It’s not the best time for a guy who loves the turn-based RPG, but there have been a few series that have kept the turn-based fires alive.
Around the Internet, and frankly, around the Imprint office, the hype was high for the latest entry in the cult favourite series, Persona, with the latest release, Persona 5.
No lie, I’ve watched that trailer far too much. The black on red aesthetic, the stylish dance moves, skating on a road. I love the Persona series, and, as the growing fan base and numerous spinoff and anime adaptations will attest to, lots of others love it as well.
Why the love for the series though?
Originally a spinoff, the Shin Megami Tensei series really hit a chord when Persona 3 offered a new, funky take on the RPG. A dark dungeon crawler with visual novel aspects, and a striking, if controversial, combat mechanic of shooting yourself in the face to summon your Persona. It was immediately a cult hit.
A lot of it has to do with using simplistic gameplay elements in compelling, interesting, and often stylish ways. The simple turn-based combat is coloured by exploiting enemy weaknesses, granting One More turn, or even an All Out Attack dogpile.
Of course, as well as you can knock down enemies, they can knock you down, too. A one-sided battle can turn into a complete wipe with the wrong luck. It’s just a simple, snappy, and immediately gratifying way to do combat. Every move has potential, and every perpetration counts.
The titular Persona are analogous to Pokémon; helpful spirits, or demons rather, that grant you abilities in battle. One may have the right moves to exploit an enemy weakness or have a resistance to an enemy’s moves. While you level your character, and by extension the Persona you have equipped just as you would any RPG, to really get new and more powerful combinations of Persona you have to get more social links.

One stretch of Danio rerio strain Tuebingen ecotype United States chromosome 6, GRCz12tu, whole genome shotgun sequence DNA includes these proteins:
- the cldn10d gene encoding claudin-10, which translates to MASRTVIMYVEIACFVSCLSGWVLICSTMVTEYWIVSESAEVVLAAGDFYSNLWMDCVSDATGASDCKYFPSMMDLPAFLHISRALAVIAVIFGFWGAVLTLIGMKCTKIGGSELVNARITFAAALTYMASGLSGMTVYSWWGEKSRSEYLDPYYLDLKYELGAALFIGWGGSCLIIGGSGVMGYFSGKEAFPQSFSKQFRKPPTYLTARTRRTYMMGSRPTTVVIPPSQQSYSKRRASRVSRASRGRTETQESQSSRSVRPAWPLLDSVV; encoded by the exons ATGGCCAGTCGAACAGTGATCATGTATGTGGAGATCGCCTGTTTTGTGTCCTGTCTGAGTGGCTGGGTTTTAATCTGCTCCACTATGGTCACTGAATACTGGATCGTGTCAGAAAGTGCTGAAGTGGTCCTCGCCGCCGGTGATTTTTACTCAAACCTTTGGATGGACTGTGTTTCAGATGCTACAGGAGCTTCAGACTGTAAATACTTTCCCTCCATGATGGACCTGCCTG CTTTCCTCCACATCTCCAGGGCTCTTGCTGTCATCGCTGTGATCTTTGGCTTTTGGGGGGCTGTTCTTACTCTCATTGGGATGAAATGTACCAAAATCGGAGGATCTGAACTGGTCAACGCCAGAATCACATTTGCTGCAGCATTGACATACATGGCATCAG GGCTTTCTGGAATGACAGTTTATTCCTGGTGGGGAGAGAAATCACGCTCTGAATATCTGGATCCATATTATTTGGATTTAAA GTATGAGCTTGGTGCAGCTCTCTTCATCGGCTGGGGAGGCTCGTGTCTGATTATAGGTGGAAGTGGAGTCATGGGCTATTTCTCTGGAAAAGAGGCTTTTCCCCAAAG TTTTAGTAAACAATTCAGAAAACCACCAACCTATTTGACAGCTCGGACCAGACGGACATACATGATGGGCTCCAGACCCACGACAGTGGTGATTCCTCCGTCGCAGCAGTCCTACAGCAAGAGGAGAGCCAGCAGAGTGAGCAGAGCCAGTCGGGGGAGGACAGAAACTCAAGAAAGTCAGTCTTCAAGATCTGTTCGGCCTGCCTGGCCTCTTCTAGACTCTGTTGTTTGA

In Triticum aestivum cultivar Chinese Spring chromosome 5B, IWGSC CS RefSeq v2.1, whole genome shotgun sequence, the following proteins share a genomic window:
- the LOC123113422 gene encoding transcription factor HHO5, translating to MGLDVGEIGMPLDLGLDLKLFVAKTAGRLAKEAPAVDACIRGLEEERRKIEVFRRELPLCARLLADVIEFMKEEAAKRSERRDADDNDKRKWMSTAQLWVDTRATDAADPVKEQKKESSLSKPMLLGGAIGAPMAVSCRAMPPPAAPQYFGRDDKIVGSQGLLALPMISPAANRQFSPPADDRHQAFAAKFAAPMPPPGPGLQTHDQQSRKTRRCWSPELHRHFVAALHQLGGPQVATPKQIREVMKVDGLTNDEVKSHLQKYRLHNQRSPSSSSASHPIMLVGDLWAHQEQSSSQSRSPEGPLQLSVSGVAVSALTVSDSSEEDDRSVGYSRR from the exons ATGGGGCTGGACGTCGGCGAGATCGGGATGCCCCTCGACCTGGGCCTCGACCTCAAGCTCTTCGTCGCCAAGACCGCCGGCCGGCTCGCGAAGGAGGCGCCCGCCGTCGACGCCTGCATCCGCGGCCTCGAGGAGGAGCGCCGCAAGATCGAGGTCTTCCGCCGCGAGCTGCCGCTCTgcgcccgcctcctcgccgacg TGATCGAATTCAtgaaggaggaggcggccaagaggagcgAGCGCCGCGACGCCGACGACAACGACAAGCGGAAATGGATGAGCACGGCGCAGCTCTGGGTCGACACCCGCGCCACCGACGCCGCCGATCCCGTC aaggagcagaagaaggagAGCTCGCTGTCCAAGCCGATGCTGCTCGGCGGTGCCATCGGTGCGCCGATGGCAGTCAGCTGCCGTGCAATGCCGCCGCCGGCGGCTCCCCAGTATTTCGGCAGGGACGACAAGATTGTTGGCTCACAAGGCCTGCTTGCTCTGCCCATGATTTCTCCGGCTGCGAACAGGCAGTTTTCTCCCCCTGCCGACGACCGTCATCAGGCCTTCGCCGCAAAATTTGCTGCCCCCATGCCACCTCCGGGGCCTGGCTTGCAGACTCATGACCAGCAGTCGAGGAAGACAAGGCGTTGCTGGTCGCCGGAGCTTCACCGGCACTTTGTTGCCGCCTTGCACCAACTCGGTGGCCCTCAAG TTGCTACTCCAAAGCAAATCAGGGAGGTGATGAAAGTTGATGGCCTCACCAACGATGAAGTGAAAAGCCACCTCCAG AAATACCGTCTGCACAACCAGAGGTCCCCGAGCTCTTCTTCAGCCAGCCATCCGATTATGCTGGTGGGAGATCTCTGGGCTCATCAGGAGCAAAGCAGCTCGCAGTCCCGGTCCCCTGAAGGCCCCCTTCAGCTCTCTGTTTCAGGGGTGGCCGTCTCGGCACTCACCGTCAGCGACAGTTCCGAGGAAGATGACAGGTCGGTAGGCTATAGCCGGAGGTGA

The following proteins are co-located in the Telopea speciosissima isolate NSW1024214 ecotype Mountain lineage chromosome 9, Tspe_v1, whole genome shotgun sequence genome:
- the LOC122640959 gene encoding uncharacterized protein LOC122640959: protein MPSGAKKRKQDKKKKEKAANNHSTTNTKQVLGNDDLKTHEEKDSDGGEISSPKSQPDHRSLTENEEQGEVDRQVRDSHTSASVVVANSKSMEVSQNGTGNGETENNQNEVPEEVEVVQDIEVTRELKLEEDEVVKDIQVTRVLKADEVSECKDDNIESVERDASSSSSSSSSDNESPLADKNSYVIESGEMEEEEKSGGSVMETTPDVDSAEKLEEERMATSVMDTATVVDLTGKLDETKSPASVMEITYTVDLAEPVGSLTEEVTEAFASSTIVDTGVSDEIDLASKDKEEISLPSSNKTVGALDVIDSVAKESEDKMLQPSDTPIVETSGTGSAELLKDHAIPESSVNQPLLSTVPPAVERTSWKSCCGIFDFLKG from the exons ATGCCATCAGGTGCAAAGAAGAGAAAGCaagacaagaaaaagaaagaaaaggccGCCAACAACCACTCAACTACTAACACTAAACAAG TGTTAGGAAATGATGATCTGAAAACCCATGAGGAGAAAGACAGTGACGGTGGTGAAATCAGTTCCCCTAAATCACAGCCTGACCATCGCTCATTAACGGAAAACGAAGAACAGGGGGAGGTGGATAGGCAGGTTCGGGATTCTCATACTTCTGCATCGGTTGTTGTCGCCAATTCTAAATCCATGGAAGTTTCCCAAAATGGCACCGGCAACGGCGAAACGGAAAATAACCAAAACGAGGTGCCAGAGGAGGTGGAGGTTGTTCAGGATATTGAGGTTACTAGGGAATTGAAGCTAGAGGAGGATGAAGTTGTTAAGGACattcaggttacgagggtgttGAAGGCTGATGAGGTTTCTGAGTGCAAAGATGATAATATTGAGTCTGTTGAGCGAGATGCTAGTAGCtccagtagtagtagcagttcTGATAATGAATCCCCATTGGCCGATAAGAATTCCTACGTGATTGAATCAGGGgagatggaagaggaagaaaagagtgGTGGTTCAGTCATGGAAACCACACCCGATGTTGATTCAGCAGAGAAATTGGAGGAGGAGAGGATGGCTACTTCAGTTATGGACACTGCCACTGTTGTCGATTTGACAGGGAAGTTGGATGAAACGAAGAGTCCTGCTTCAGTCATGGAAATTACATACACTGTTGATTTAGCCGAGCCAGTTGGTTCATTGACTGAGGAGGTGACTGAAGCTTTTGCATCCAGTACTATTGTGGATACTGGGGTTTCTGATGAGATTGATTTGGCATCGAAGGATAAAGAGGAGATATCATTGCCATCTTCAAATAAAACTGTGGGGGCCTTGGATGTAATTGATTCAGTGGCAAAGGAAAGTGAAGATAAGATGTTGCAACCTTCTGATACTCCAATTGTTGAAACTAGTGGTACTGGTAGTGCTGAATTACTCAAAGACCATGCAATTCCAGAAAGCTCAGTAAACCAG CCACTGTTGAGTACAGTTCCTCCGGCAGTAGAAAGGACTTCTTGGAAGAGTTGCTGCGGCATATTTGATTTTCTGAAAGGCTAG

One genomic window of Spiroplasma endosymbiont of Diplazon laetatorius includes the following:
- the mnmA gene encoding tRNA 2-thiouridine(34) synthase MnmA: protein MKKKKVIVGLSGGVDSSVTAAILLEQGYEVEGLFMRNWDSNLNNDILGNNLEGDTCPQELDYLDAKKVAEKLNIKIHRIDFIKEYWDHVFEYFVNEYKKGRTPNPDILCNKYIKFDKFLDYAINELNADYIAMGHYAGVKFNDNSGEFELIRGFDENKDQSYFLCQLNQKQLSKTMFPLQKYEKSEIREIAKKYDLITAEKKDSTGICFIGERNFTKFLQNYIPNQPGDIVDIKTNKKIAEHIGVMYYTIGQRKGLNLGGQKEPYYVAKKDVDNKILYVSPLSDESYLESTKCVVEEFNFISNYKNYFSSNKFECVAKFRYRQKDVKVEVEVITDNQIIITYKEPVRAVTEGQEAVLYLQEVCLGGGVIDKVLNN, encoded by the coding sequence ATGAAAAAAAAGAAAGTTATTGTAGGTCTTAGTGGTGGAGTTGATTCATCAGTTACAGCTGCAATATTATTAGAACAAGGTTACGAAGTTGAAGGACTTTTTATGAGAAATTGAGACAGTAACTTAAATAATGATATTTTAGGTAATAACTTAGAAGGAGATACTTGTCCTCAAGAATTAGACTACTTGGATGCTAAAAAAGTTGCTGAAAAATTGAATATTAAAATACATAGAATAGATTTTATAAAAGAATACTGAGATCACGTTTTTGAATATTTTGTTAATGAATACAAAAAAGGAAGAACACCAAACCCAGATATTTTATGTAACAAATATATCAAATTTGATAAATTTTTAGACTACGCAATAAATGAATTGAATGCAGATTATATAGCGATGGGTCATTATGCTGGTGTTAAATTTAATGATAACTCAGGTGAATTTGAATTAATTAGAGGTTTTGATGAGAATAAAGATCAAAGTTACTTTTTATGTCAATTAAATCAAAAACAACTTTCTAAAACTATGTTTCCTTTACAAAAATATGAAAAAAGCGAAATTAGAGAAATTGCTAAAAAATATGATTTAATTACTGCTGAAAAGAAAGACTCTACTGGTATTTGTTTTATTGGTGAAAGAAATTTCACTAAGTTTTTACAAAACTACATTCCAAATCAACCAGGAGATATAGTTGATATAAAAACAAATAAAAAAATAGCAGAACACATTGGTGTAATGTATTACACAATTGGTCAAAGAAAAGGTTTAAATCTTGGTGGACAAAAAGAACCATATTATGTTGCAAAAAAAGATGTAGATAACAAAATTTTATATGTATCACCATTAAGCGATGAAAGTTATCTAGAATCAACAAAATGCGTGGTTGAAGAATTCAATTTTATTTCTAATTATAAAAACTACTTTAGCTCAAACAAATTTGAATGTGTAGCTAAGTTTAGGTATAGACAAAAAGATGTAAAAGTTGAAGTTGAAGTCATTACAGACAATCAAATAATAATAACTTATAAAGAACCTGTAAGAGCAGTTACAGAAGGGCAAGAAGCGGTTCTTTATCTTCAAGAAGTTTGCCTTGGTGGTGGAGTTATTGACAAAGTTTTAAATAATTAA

How do you do that? By going to school and making friends. Because this is also a visual novel/dating sim of sorts. And this really works because the characters are often a lot of fun, and have some deep stuff going on with them: Junpei’s goofball antics. The robotic Aegis’ struggle at selfhood. Chie’s plucky kung-fu and steak obsessions. Yukiko’s struggle between her family business and her own aspirations, and Mitsuru’s general awesomeness.
And not only does this deliver some good story, it actively powers up your abilities in combat. The social and battle aspects of the game perfectly combine to make a very unique experience.
But the real thing that makes the whole Persona experience shine is just the unhindered style of it all. Persona 3’s dark blue menus and brooding over memento mori. Persona 4’s yellow motif with a plucky supernatural crime solving group. And now what seems to be a group of thieves dancing like they just don’t care in front of a red panel sky in Persona 5.
I’m not a graphic designer, but damn if the menus and UI of the Persona series aren’t a wonder to behold. Bold blue or yellow colours and imagery intended to mirror the overall theme of the game, rather than mechanically offer options and settings — Persona 5’s seem to have reached a new pinnacle. Even when just shopping or selecting equipment, it is like the game is dancing. Bright colours and dynamic movements are a wonder to behold. Not a dull blue menu, but a red screen with a young man’s hand in defiance in front of the camera and menu options in large graffiti letters. Now that’s a menu.
And the music. The music. Funky jazz or J-rock, both with accompanying rap sections, should not work as a battle theme, but it does. “Burn My Dread,” “Mass Destruction,” “Reach out to the Truth” — the grindy nature of an RPG gets heightened when you’re just grooving your way through.
And bear in mind, these are easily 80+ hour games. This sounds too much, and I would usually agree, but… there’s something about this series. The effortless merging of immense amounts of style with the simple-but-strategic and satisfying combat. It’s like having a “style sauna” you can just rest with for an hour or so, take it all in, and feel invigorated with an experience that’s all about style and smoothness.
Final Fantasy has the popularity. But Persona, man. The Persona series dances.